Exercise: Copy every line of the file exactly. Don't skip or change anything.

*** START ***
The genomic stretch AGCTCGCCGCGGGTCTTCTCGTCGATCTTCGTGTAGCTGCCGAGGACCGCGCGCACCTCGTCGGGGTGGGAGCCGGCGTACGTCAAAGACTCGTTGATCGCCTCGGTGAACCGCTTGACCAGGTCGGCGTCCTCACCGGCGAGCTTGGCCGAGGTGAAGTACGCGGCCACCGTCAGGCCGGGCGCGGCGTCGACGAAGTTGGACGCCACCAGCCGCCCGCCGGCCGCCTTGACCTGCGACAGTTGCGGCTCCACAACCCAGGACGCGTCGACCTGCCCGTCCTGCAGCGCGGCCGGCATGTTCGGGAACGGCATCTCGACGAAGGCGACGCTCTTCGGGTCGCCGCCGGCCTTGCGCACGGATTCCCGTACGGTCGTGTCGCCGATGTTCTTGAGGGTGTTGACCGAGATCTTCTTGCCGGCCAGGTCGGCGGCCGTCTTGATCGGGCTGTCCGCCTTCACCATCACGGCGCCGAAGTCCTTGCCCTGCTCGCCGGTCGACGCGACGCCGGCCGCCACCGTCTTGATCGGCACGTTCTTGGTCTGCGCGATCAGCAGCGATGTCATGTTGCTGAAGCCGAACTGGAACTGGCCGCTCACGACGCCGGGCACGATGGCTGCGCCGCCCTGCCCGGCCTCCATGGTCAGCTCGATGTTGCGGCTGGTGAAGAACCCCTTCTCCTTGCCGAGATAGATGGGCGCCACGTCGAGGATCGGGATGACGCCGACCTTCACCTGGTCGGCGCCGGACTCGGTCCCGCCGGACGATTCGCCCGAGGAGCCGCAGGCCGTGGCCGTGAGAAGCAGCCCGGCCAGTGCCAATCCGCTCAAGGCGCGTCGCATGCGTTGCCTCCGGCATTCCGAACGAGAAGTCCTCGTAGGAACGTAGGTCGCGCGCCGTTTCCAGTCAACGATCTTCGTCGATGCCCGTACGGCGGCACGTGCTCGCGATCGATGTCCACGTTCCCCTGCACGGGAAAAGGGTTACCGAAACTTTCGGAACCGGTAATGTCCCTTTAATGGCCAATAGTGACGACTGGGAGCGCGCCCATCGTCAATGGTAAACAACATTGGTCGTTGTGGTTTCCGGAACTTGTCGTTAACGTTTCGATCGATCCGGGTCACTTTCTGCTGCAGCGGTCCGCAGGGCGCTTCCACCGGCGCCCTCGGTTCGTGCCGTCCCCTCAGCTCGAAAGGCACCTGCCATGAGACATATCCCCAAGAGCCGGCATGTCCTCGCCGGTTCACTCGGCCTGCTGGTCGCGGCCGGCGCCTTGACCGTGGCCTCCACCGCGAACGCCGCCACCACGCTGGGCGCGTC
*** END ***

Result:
The genomic stretch AGCTCGCCGCGGGTCTTCTCGTCGATCTTCGTGTAGCTGCCGAGGACCGCGCGCACCTCGTCGGGGTGGGAGCCGGCGTACGTCAAAGACTCGTTGATCGCCTCGGTGAACCGCTTGACCAGGTCGGCGTCCTCACCGGCGAGCTTGGCCGAGGTGAAGTACGCGGCCACCGTCAGGCCGGGCGCGGCGTCGACGAAGTTGGACGCCACCAGCCGCCCGCCGGCCGCCTTGACCTGCGACAGTTGCGGCTCCACAACCCAGGACGCGTCGACCTGCCCGTCCTGCAGCGCGGCCGGCATGTTCGGGAACGGCATCTCGACGAAGGCGACGCTCTTCGGGTCGCCGCCGGCCTTGCGCACGGATTCCCGTACGGTCGTGTCGCCGATGTTCTTGAGGGTGTTGACCGAGATCTTCTTGCCGGCCAGGTCGGCGGCCGTCTTGATCGGGCTGTCCGCCTTCACCATCACGGCGCCGAAGTCCTTGCCCTGCTCGCCGGTCGACGCGACGCCGGCCGCCACCGTCTTGATCGGCACGTTCTTGGTCTGCGCGATCAGCAGCGATGTCATGTTGCTGAAGCCGAACTGGAACTGGCCGCTCACGACGCCGGGCACGATGGCTGCGCCGCCCTGCCCGGCCTCCATGGTCAGCTCGATGTTGCGGCTGGTGAAGAACCCCTTCTCCTTGCCGAGATAGATGGGCGCCACGTCGAGGATCGGGATGACGCCGACCTTCACCTGGTCGGCGCCGGACTCGGTCCCGCCGGACGATTCGCCCGAGGAGCCGCAGGCCGTGGCCGTGAGAAGCAGCCCGGCCAGTGCCAATCCGCTCAAGGCGCGTCGCATGCGTTGCCTCCGGCATTCCGAACGAGAAGTCCTCGTAGGAACGTAGGTCGCGCGCCGTTTCCAGTCAACGATCTTCGTCGATGCCCGTACGGCGGCACGTGCTCGCGATCGATGTCCACGTTCCCCTGCACGGGAAAAGGGTTACCGAAACTTTCGGAACCGGTAATGTCCCTTTAATGGCCAATAGTGACGACTGGGAGCGCGCCCATCGTCAATGGTAAACAACATTGGTCGTTGTGGTTTCCGGAACTTGTCGTTAACGTTTCGATCGATCCGGGTCACTTTCTGCTGCAGCGGTCCGCAGGGCGCTTCCACCGGCGCCCTCGGTTCGTGCCGTCCCCTCAGCTCGAAAGGCACCTGCCATGAGACATATCCCCAAGAGCCGGCATGTCCTCGCCGGTTCACTCGGCCTGCTGGTCGCGGCCGGCGCCTTGACCGTGGCCTCCACCGCGAACGCCGCCACCACGCTGGGCGCGTC